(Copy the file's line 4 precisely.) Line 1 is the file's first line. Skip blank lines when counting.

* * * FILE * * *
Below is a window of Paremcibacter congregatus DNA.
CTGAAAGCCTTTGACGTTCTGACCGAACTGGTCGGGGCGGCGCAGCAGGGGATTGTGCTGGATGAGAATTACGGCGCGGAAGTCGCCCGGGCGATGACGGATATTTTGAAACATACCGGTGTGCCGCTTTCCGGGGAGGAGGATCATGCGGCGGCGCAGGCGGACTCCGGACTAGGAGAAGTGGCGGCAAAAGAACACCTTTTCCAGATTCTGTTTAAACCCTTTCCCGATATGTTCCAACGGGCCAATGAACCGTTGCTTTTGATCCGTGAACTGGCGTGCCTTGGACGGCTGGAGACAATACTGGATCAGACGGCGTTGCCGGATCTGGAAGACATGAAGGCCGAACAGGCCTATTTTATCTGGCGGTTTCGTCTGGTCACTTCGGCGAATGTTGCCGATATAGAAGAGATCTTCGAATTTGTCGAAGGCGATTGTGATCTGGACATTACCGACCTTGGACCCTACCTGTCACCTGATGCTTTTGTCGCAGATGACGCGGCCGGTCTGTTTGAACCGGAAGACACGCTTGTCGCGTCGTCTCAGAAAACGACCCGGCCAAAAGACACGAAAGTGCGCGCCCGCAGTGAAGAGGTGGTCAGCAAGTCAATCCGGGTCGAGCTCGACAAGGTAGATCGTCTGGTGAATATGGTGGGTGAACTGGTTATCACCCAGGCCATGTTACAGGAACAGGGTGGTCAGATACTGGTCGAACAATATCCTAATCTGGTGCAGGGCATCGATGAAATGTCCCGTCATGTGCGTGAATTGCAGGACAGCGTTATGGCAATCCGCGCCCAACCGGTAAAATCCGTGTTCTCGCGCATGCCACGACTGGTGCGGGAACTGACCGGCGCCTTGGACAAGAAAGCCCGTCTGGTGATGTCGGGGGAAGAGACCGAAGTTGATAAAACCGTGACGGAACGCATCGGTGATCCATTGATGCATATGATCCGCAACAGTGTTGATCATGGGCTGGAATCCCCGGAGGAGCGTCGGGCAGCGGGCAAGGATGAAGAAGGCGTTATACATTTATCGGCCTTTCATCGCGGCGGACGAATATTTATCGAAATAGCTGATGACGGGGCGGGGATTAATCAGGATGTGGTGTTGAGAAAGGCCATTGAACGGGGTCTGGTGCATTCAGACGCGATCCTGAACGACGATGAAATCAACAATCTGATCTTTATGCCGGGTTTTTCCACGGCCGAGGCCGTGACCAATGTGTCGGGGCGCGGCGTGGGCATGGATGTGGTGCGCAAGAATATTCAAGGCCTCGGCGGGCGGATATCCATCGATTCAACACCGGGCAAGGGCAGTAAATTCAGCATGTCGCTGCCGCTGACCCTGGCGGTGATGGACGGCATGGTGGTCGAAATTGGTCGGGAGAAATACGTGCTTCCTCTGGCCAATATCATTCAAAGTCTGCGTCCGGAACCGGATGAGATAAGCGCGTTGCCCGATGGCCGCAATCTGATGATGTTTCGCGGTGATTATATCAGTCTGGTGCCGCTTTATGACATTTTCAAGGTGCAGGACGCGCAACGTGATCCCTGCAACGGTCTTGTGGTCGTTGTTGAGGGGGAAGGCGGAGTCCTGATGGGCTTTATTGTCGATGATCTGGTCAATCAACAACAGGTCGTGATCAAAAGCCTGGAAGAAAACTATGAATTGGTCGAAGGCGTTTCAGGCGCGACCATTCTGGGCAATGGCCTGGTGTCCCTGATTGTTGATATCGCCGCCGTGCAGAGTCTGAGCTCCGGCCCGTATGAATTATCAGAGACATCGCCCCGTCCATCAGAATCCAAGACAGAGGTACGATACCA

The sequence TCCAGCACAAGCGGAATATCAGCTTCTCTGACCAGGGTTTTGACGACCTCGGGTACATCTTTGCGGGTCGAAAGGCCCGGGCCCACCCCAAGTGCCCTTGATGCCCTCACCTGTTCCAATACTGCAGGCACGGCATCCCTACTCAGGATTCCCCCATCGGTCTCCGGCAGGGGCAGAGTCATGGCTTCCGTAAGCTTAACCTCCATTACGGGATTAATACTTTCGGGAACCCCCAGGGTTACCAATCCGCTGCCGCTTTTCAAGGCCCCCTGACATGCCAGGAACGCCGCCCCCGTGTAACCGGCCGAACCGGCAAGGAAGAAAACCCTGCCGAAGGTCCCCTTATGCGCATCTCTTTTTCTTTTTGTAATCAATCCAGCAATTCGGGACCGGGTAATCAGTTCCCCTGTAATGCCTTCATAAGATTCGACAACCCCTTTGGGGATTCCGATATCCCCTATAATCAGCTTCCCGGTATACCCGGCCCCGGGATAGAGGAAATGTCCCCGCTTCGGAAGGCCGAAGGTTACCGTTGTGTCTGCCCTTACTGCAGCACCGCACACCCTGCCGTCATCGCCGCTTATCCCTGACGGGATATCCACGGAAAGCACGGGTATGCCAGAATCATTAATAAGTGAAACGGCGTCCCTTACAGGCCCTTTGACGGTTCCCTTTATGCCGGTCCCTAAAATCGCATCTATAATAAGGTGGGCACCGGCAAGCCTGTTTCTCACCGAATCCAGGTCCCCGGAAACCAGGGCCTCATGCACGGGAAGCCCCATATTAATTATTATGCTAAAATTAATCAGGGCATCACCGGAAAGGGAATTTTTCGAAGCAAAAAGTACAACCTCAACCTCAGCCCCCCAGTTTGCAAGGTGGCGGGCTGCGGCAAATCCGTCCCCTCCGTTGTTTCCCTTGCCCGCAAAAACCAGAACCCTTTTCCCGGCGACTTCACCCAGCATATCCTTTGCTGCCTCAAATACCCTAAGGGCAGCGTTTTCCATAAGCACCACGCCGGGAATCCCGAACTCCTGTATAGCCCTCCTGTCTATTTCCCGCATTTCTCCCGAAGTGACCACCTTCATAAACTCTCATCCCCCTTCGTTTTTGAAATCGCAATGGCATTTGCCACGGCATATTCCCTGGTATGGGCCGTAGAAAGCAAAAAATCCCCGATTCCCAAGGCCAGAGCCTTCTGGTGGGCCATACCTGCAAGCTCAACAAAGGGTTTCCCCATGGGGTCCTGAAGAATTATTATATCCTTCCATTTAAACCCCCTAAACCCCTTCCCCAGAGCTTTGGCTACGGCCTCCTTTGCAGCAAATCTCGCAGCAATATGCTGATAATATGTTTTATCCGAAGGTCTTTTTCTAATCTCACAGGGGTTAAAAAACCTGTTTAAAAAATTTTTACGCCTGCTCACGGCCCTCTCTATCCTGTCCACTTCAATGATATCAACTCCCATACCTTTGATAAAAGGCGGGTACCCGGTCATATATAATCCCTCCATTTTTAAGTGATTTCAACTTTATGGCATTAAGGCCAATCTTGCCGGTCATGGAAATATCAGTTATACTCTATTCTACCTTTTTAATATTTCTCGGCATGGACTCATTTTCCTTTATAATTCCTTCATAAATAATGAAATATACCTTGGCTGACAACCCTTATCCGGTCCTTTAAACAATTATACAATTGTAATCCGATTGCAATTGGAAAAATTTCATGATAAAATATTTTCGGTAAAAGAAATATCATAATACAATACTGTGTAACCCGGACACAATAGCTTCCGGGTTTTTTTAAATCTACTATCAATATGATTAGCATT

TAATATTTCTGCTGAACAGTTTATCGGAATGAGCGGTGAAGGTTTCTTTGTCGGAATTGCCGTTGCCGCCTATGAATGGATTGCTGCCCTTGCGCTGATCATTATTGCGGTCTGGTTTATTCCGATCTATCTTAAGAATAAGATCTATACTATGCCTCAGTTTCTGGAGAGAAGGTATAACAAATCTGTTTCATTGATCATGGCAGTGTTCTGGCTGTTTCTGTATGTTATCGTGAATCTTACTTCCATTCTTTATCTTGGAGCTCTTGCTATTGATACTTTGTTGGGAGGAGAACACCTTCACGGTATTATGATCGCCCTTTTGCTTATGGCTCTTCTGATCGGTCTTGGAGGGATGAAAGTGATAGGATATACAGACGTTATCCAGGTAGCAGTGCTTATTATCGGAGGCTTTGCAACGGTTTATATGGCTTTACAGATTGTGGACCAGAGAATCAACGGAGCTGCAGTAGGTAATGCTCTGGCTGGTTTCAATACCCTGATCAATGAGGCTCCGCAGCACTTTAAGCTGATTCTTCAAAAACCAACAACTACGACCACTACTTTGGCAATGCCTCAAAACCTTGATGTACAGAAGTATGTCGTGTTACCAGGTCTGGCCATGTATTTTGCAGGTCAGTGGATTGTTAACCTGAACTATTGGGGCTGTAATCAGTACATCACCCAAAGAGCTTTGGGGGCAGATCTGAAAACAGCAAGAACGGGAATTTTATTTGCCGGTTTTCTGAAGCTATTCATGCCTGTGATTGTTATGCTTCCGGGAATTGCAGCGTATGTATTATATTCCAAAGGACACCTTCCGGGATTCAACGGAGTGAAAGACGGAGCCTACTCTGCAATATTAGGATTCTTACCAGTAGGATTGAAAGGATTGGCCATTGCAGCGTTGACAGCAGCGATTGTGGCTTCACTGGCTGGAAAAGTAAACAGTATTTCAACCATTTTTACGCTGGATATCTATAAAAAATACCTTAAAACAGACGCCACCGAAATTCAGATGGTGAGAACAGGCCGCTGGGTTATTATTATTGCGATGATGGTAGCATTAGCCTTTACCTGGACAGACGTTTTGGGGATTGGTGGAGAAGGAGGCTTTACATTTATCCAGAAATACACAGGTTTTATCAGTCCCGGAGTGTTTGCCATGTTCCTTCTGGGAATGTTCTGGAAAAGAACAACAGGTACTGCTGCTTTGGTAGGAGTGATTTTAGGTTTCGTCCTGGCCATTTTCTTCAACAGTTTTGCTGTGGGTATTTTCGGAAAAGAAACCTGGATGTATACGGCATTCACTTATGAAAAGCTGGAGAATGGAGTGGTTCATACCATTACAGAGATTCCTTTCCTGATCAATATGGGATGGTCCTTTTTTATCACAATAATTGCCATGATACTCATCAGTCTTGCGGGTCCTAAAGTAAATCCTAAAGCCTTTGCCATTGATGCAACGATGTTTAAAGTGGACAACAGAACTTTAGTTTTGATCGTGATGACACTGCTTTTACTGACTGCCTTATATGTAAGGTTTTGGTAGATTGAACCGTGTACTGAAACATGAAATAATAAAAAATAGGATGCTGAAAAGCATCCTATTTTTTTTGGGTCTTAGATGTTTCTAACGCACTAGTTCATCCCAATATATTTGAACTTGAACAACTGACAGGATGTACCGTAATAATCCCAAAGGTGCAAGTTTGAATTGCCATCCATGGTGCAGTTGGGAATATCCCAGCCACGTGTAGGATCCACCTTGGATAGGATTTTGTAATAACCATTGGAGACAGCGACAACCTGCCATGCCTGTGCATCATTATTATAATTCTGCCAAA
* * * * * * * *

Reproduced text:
TAATATTTCTGCTGAACAGTTTATCGGAATGAGCGGTGAAGGTTTCTTTGTCGGAATTGCCGTTGCCGCCTATGAATGGATTGCTGCCCTTGCGCTGATCATTATTGCGGTCTGGTTTATTCCGATCTATCTTAAGAATAAGATCTATACTATGCCTCAGTTTCTGGAGAGAAGGTATAACAAATCTGTTTCATTGATCATGGCAGTGTTCTGGCTGTTTCTGTATGTTATCGTGAATCTTACTTCCATTCTTTATCTTGGAGCTCTTGCTATTGATACTTTGTTGGGAGGAGAACACCTTCACGGTATTATGATCGCCCTTTTGCTTATGGCTCTTCTGATCGGTCTTGGAGGGATGAAAGTGATAGGATATACAGACGTTATCCAGGTAGCAGTGCTTATTATCGGAGGCTTTGCAACGGTTTATATGGCTTTACAGATTGTGGACCAGAGAATCAACGGAGCTGCAGTAGGTAATGCTCTGGCTGGTTTCAATACCCTGATCAATGAGGCTCCGCAGCACTTTAAGCTGATTCTTCAAAAACCAACAACTACGACCACTACTTTGGCAATGCCTCAAAACCTTGATGTACAGAAGTATGTCGTGTTACCAGGTCTGGCCATGTATTTTGCAGGTCAGTGGATTGTTAACCTGAACTATTGGGGCTGTAATCAGTACATCACCCAAAGAGCTTTGGGGGCAGATCTGAAAACAGCAAGAACGGGAATTTTATTTGCCGGTTTTCTGAAGCTATTCATGCCTGTGATTGTTATGCTTCCGGGAATTGCAGCGTATGTATTATATTCCAAAGGACACCTTCCGGGATTCAACGGAGTGAAAGACGGAGCCTACTCTGCAATATTAGGATTCTTACCAGTAGGATTGAAAGGATTGGCCATTGCAGCGTTGACAGCAGCGATTGTGGCTTCACTGGCTGGAAAAGTAAACAGTATTTCAACCATTTTTACGCTGGATATCTATAAAAAATACCTTAAAACAGACGCCACCGAAATTCAGATGGTGAGAACAGGCCGCTGGGTTATTATTATTGCGATGATGGTAGCATTAGCCTTTACCTGGACAGACGTTTTGGGGATTGGTGGAGAAGGAGGCTTTACATTTATCCAGAAATACACAGGTTTTATCAGTCCCGGAGTGTTTGCCATGTTCCTTCTGGGAATGTTCTGGAAAAGAACAACAGGTACTGCTGCTTTGGTAGGAGTGATTTTAGGTTTCGTCCTGGCCATTTTCTTCAACAGTTTTGCTGTGGGTATTTTCGGAAAAGAAACCTGGATGTATACGGCATTCACTTATGAAAAGCTGGAGAATGGAGTGGTTCATACCATTACAGAGATTCCTTTCCTGATCAATATGGGATGGTCCTTTTTTATCACAATAATTGCCATGATACTCATCAGTCTTGCGGGTCCTAAAGTAAATCCTAAAGCCTTTGCCATTGATGCAACGATGTTTAAAGTGGACAACAGAACTTTAGTTTTGATCGTGATGACACTGCTTTTACTGACTGCCTTATATGTAAGGTTTTGGTAGATTGAACCGTGTACTGAAACATGAAATAATAAAAAATAGGATGCTGAAAAGCATCCTATTTTTTTTGGGTCTTAGATGTTTCTAACGCACTAGTTCATCCCAATATATTTGAACTTGAACAACTGACAGGATGTACCGTAATAATCCCAAAGGTGCAAGTTTGAATTGCCATCCATGGTGCAGTTGGGAATATCCCAGCCACGTGTAGGATCCACCTTGGATAGGATTTTGTAATAACCATTGGAGACAGCGACAACCTGCCATGCCTGTGCATCATTATTATAATTCTGCCAAA